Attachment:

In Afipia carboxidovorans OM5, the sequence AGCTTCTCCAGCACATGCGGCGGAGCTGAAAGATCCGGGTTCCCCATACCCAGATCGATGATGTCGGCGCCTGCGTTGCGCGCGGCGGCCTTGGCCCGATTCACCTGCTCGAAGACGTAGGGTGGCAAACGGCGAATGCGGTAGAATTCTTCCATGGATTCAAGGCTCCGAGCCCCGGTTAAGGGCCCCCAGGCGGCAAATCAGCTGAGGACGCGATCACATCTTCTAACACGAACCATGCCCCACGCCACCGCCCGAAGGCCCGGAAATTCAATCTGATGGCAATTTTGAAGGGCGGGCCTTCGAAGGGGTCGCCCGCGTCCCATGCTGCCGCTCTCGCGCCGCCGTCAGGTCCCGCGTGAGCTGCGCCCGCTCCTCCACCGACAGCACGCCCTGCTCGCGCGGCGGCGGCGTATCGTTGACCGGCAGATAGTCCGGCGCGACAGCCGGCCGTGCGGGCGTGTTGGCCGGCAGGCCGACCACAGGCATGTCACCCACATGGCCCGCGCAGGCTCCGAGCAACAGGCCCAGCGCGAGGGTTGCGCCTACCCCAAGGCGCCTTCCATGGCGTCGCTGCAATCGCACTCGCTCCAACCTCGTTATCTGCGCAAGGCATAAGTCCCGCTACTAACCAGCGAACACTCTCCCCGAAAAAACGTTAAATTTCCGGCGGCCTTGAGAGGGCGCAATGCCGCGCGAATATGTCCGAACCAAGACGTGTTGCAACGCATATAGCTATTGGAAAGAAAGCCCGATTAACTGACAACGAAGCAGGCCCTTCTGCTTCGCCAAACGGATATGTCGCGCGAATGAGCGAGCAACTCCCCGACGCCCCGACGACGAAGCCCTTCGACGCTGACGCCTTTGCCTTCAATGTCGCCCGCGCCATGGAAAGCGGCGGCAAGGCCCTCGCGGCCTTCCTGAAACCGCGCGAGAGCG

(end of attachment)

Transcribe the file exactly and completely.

In Afipia carboxidovorans OM5, the sequence AGCTTCTCCAGCACATGCGGCGGAGCTGAAAGATCCGGGTTCCCCATACCCAGATCGATGATGTCGGCGCCTGCGTTGCGCGCGGCGGCCTTGGCCCGATTCACCTGCTCGAAGACGTAGGGTGGCAAACGGCGAATGCGGTAGAATTCTTCCATGGATTCAAGGCTCCGAGCCCCGGTTAAGGGCCCCCAGGCGGCAAATCAGCTGAGGACGCGATCACATCTTCTAACACGAACCATGCCCCACGCCACCGCCCGAAGGCCCGGAAATTCAATCTGATGGCAATTTTGAAGGGCGGGCCTTCGAAGGGGTCGCCCGCGTCCCATGCTGCCGCTCTCGCGCCGCCGTCAGGTCCCGCGTGAGCTGCGCCCGCTCCTCCACCGACAGCACGCCCTGCTCGCGCGGCGGCGGCGTATCGTTGACCGGCAGATAGTCCGGCGCGACAGCCGGCCGTGCGGGCGTGTTGGCCGGCAGGCCGACCACAGGCATGTCACCCACATGGCCCGCGCAGGCTCCGAGCAACAGGCCCAGCGCGAGGGTTGCGCCTACCCCAAGGCGCCTTCCATGGCGTCGCTGCAATCGCACTCGCTCCAACCTCGTTATCTGCGCAAGGCATAAGTCCCGCTACTAACCAGCGAACACTCTCCCCGAAAAAACGTTAAATTTCCGGCGGCCTTGAGAGGGCGCAATGCCGCGCGAATATGTCCGAACCAAGACGTGTTGCAACGCATATAGCTATTGGAAAGAAAGCCCGATTAACTGACAACGAAGCAGGCCCTTCTGCTTCGCCAAACGGATATGTCGCGCGAATGAGCGAGCAACTCCCCGACGCCCCGACGACGAAGCCCTTCGACGCTGACGCCTTTGCCTTCAATGTCGCCCGCGCCATGGAAAGCGGCGGCAAGGCCCTCGCGGCCTTCCTGAAACCGCGCGAGAGCG